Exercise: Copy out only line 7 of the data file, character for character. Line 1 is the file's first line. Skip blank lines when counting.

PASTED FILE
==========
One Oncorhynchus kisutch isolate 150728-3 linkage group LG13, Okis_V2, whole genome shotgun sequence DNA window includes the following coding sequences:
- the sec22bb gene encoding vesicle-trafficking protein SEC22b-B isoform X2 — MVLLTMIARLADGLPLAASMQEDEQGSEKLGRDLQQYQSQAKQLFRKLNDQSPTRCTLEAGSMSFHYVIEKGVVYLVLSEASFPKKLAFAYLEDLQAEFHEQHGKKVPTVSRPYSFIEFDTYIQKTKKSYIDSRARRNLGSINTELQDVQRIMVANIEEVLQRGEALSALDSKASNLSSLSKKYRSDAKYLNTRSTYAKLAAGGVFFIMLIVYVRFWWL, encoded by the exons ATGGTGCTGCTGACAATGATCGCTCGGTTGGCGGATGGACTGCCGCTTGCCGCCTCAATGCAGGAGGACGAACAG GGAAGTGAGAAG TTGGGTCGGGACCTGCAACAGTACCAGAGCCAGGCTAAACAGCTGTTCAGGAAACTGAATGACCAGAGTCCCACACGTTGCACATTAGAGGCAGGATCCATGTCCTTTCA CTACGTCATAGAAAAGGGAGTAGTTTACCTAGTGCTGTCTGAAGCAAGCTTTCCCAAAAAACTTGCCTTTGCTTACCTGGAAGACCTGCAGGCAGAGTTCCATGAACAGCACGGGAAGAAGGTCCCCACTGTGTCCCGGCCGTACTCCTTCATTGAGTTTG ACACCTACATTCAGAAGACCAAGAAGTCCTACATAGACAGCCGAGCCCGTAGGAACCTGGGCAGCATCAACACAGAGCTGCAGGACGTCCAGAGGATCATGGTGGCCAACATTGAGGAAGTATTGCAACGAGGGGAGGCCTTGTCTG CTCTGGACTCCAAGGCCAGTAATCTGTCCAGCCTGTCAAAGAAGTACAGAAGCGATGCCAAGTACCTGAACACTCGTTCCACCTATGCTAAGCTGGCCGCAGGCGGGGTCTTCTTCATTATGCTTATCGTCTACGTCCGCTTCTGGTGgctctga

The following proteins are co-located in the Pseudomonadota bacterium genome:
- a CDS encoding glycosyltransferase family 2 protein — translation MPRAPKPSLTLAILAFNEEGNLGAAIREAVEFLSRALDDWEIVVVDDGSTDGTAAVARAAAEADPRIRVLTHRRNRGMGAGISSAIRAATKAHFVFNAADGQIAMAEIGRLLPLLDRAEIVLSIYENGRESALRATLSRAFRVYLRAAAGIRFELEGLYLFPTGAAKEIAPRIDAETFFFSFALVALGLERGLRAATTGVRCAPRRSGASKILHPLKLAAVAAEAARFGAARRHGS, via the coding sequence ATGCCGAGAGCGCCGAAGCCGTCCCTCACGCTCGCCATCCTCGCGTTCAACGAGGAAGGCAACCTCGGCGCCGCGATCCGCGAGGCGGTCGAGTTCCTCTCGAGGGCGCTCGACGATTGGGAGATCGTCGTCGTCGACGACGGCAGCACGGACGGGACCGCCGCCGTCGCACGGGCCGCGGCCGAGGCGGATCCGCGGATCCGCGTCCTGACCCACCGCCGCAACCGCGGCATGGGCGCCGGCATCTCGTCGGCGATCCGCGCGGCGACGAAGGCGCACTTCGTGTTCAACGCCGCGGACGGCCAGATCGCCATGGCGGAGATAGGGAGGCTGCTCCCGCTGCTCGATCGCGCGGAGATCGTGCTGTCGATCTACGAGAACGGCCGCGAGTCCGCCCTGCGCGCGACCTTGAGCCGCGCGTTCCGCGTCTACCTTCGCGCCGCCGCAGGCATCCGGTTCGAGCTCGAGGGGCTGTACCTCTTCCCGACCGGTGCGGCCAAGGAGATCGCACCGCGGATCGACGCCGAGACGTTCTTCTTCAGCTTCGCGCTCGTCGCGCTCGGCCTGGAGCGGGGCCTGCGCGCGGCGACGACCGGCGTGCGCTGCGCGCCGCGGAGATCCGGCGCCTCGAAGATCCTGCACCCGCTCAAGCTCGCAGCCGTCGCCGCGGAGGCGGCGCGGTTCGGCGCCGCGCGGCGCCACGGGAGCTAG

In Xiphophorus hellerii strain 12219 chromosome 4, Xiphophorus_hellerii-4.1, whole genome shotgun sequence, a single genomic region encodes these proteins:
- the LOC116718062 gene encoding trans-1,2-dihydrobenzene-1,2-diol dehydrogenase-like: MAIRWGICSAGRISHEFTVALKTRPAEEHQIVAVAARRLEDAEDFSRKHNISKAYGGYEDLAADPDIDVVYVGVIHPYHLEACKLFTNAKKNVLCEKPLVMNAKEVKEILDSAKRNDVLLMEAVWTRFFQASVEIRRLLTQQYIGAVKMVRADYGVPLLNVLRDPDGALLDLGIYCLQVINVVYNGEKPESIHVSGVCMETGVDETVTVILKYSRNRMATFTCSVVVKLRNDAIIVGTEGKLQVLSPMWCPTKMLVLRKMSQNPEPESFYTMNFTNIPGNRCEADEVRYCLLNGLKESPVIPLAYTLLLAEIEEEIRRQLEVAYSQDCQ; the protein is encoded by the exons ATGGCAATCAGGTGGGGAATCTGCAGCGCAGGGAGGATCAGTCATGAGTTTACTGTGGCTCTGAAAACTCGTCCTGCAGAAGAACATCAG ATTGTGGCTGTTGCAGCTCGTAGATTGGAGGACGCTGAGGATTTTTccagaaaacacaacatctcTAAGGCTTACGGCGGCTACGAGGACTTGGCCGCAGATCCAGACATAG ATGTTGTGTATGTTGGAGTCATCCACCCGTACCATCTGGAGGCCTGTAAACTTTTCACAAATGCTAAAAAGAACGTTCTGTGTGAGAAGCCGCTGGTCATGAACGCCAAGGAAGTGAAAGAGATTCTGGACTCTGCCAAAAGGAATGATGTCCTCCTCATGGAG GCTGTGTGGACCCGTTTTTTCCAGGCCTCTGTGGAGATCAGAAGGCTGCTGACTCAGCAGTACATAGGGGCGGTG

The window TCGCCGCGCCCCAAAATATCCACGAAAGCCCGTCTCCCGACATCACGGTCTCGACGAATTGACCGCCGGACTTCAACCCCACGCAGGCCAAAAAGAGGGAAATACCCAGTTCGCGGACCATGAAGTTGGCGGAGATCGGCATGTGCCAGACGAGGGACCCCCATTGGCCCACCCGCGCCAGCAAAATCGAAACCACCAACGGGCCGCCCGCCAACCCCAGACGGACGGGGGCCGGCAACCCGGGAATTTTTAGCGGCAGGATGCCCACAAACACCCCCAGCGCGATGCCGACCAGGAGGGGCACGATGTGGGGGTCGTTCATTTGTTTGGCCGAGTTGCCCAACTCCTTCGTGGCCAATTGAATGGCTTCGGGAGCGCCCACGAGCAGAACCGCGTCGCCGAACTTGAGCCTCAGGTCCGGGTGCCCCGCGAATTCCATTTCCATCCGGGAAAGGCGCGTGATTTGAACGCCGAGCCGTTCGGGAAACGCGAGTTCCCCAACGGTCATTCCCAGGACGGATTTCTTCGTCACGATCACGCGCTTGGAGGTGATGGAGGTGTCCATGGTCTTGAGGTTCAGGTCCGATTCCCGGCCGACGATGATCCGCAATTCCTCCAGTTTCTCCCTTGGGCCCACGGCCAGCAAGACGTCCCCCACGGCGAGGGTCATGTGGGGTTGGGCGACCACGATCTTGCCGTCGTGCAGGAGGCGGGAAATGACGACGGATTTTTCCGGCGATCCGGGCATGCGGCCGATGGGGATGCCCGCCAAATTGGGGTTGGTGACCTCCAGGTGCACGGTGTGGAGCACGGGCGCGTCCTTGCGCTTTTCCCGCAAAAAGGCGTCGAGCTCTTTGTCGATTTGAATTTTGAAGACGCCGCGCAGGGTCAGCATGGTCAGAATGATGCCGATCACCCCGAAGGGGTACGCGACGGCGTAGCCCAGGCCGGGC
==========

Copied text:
The window TCGCCGCGCCCCAAAATATCCACGAAAGCCCGTCTCCCGACATCACGGTCTCGACGAATTGACCGCCGGACTTCAACCCCACGCAGGCCAAAAAGAGGGAAATACCCAGTTCGCGGACCATGAAGTTGGCGGAGATCGGCATGTGCCAGACGAGGGACCCCCATTGGCCCACCCGCGCCAGCAAAATCGAAACCACCAACGGGCCGCCCGCCAACCCCAGACGGACGGGGGCCGGCAACCCGGGAATTTTTAGCGGCAGGATGCCCACAAACACCCCCAGCGCGATGCCGACCAGGAGGGGCACGATGTGGGGGTCGTTCATTTGTTTGGCCGAGTTGCCCAACTCCTTCGTGGCCAATTGAATGGCTTCGGGAGCGCCCACGAGCAGAACCGCGTCGCCGAACTTGAGCCTCAGGTCCGGGTGCCCCGCGAATTCCATTTCCATCCGGGAAAGGCGCGTGATTTGAACGCCGAGCCGTTCGGGAAACGCGAGTTCCCCAACGGTCATTCCCAGGACGGATTTCTTCGTCACGATCACGCGCTTGGAGGTGATGGAGGTGTCCATGGTCTTGAGGTTCAGGTCCGATTCCCGGCCGACGATGATCCGCAATTCCTCCAGTTTCTCCCTTGGGCCCACGGCCAGCAAGACGTCCCCCACGGCGAGGGTCATGTGGGGTTGGGCGACCACGATCTTGCCGTCGTGCAGGAGGCGGGAAATGACGACGGATTTTTCCGGCGATCCGGGCATGCGGCCGATGGGGATGCCCGCCAAATTGGGGTTGGTGACCTCCAGGTGCACGGTGTGGAGCACGGGCGCGTCCTTGCGCTTTTCCCGCAAAAAGGCGTCGAGCTCTTTGTCGATTTGAATTTTGAAGACGCCGCGCAGGGTCAGCATGGTCAGAATGATGCCGATCACCCCGAAGGGGTACGCGACGGCGTAGCCCAGGCCGGGC